On appeal New Boston and Dr. Naples contend that the trial court erred in granting summary judgment because as a matter of law the summary judgment evidence did not constitute substantial evidence to support the TWC Payday Law Decision. Judicial review of a final decision of the TWC is available pursuant to tex. Lab.Code Ann. § 61.062(e) (Vernon 1996); Levelland Indep. Sch. Dist. v. Contreras, 865 S.W.2d 474, 476 (Tex.App.-Amarillo 1993, writ denied). Specifically, Section 61.062(e) requires a trial de novo to determine whether substantial evidence exists to support the TWC decision. See Mercer v. Ross, 701 S.W.2d 830, 831 (Tex.1986); Madisonville Consol. Indep. Sch. Dist. v. Texas Employment Comm'n, 821 S.W.2d 310, 311 (Tex.App.-Corpus Christi 1991, writ denied).
In Jones v. Marsh, the Texas Supreme Court described the substantial evidence standard of review as follows:
[I]t is that the finding of the administrative body or agency be sustained by the court if it is reasonably supported by substantial evidence, meaning evidence introduced in court. It is for the court, whether trial or appellate, to determine as a matter of law the reasonableness of the support afforded by substantial evidence, and in making its decision of this question the court examines and takes into consideration all of the evidence.
Jones v. Marsh, 148 Tex. 362, 224 S.W.2d 198, 202 (1949) (emphasis added). Moreover, in the de novo review, the issue is whether the evidence introduced in the trial court shows facts that existed at the time the TWC order was issued that are of such a substantial nature as to reasonably support the order. Burton v. Texas Employment Comm'n, 743 S.W.2d 690, 692 (Tex.App.-El Paso 1987, writ denied) (quoting Cruz v. City of San Antonio, 424 S.W.2d 45, 47 (Tex.Civ.App.-San Antonio 1968, no writ)). The trial court is not bound by, nor does it review, the TWC's findings of fact. Direct Communications, Inc. v. Lunsford, 906 S.W.2d 537, 541 (Tex.App.-Dallas 1995, no writ). The trial court rules on the evidence admitted at the trial de novo,1 not the evidence presented at the TWC hearing. Id.; Mary Lee Found. v. Texas Employment Comm'n, 817 S.W.2d 725, 727 (Tex.App.-Texarkana 1991, writ denied).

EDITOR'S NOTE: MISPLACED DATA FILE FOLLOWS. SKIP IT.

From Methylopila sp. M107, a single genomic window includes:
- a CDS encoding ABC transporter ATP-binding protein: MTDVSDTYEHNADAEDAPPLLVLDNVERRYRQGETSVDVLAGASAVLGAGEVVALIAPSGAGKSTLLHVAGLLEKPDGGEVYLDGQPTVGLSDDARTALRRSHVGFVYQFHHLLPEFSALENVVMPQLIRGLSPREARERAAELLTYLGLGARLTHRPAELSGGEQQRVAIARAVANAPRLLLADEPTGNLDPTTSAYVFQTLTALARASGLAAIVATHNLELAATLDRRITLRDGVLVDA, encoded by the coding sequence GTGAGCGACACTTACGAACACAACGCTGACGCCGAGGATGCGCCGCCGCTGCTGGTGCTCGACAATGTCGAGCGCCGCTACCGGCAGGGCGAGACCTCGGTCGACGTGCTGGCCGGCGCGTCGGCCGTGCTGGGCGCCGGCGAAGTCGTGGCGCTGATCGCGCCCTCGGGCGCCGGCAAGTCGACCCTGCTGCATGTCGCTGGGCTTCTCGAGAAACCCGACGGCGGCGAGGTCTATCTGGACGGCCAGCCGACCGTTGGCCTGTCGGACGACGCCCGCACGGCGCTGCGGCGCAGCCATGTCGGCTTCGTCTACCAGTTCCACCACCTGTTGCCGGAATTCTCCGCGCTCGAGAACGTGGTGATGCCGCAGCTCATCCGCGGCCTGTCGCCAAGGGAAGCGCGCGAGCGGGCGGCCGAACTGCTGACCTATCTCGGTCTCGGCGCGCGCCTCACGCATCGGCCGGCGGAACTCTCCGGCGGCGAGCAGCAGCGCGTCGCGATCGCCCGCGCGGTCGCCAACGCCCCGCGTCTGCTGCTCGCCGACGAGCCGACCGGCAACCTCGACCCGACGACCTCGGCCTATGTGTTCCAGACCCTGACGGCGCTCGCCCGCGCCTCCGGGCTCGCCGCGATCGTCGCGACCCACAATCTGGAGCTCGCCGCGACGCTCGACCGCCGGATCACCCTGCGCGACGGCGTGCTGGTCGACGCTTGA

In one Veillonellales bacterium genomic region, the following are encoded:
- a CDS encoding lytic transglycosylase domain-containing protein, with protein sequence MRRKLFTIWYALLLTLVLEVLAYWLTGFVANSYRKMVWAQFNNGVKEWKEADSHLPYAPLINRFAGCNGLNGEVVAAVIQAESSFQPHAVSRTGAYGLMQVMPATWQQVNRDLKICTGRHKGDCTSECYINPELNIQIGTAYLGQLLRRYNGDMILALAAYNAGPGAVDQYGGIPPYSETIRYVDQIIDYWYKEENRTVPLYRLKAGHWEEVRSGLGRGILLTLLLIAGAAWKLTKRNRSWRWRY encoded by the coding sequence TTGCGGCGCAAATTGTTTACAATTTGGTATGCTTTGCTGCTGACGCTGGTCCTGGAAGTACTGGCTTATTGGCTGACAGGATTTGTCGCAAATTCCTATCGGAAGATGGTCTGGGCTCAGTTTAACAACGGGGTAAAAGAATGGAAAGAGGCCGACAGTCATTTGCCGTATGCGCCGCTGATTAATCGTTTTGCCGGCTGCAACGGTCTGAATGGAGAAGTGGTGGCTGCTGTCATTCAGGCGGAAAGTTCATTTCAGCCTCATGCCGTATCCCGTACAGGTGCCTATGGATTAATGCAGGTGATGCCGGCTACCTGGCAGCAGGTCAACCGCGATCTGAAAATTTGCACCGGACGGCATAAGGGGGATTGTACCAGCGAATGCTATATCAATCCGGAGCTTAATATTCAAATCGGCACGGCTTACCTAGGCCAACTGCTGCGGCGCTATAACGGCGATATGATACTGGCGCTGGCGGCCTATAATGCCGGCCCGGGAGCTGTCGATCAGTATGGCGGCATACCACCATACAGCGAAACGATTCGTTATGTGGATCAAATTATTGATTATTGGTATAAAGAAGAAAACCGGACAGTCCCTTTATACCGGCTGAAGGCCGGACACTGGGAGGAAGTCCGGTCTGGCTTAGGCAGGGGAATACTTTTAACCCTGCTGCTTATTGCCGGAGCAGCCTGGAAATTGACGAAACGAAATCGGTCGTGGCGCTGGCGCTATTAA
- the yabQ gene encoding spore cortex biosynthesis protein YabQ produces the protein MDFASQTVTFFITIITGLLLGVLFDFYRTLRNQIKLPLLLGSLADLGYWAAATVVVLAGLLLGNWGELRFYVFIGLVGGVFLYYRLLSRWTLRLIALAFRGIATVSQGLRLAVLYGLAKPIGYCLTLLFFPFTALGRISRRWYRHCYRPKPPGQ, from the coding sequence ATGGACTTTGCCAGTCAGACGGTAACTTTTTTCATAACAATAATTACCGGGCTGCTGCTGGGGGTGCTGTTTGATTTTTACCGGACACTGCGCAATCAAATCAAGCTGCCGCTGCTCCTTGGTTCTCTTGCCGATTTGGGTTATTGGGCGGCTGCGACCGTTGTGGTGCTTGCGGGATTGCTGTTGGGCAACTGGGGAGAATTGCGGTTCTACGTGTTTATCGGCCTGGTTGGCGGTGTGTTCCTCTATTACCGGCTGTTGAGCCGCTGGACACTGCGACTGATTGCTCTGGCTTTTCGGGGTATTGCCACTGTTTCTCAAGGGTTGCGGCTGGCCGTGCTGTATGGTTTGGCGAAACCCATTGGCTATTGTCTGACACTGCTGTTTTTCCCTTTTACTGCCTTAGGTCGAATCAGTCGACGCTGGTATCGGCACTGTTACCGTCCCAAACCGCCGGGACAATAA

A decision of the TWC is presumed to be valid, and a party seeking to set aside the agency's decision has the burden to show that it was not supported by substantial evidence.2 Mercer v. Ross, 701 S.W.2d at 831; Mary Lee Found. v. Texas Employment Comm'n, 817 S.W.2d at 727. It is for the reviewing court to decide whether the evidence is such that reasonable minds could not have reached the conclusion the administrative body must have reached in order to justify its actions. Haas v. Texas Employment Comm'n, 683 S.W.2d 462, 464 (Tex.App.-Dallas 1984, no writ).
A summary judgment is proper only when a movant establishes that no genuine issue of material fact exists and that the movant is entitled to judgment as a matter of law. tex.R. Civ. P. 166a(c); Nixon v. Mr. Prop. Mgmt. Co., 690 S.W.2d 546, 548-49 (Tex.1985). In determining whether a material fact issue exists to preclude summary judgment, evidence favoring the nonmovant is taken as true, every reasonable inference is indulged and any doubts are resolved in the nonmovant's favor. Sakowitz, Inc. v. Steck, 669 S.W.2d 105, 107-08 (Tex.1984); see also Doe v. Boys Clubs of Greater Dallas, Inc., 907 S.W.2d 472, 477 (Tex.1995). The determination of whether the TWC's decision was supported by substantial evidence is a question of law. Direct Communications, Inc. v. Lunsford, 906 S.W.2d at 541. There is no restriction of the summary judgment practice in a case tried under the substantial evidence rule. Id.; Cruz v. City of San Antonio, 424 S.W.2d at 47.